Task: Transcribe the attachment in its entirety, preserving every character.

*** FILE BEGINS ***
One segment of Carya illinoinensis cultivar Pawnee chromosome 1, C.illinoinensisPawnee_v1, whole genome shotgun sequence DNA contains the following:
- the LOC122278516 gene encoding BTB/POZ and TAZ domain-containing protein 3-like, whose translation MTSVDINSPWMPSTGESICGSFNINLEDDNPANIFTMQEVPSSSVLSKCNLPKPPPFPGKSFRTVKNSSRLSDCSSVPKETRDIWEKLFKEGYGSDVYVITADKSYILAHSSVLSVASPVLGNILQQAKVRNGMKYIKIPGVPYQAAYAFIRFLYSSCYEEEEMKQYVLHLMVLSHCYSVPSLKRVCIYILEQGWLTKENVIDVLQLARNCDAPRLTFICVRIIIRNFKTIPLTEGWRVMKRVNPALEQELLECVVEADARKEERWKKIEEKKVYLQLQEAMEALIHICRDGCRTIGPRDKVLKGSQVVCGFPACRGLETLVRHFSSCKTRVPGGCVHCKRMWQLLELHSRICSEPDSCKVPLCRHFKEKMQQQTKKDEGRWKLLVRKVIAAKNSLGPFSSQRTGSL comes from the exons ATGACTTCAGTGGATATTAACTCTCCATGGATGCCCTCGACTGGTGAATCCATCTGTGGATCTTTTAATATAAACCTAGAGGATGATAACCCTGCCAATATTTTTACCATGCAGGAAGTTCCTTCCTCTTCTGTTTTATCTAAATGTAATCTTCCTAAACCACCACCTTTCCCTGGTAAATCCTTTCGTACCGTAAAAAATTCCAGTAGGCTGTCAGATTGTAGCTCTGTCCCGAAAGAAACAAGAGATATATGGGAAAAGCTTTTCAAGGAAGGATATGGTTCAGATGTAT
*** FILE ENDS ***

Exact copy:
One segment of Carya illinoinensis cultivar Pawnee chromosome 1, C.illinoinensisPawnee_v1, whole genome shotgun sequence DNA contains the following:
- the LOC122278516 gene encoding BTB/POZ and TAZ domain-containing protein 3-like, whose translation MTSVDINSPWMPSTGESICGSFNINLEDDNPANIFTMQEVPSSSVLSKCNLPKPPPFPGKSFRTVKNSSRLSDCSSVPKETRDIWEKLFKEGYGSDVYVITADKSYILAHSSVLSVASPVLGNILQQAKVRNGMKYIKIPGVPYQAAYAFIRFLYSSCYEEEEMKQYVLHLMVLSHCYSVPSLKRVCIYILEQGWLTKENVIDVLQLARNCDAPRLTFICVRIIIRNFKTIPLTEGWRVMKRVNPALEQELLECVVEADARKEERWKKIEEKKVYLQLQEAMEALIHICRDGCRTIGPRDKVLKGSQVVCGFPACRGLETLVRHFSSCKTRVPGGCVHCKRMWQLLELHSRICSEPDSCKVPLCRHFKEKMQQQTKKDEGRWKLLVRKVIAAKNSLGPFSSQRTGSL comes from the exons ATGACTTCAGTGGATATTAACTCTCCATGGATGCCCTCGACTGGTGAATCCATCTGTGGATCTTTTAATATAAACCTAGAGGATGATAACCCTGCCAATATTTTTACCATGCAGGAAGTTCCTTCCTCTTCTGTTTTATCTAAATGTAATCTTCCTAAACCACCACCTTTCCCTGGTAAATCCTTTCGTACCGTAAAAAATTCCAGTAGGCTGTCAGATTGTAGCTCTGTCCCGAAAGAAACAAGAGATATATGGGAAAAGCTTTTCAAGGAAGGATATGGTTCAGATGTAT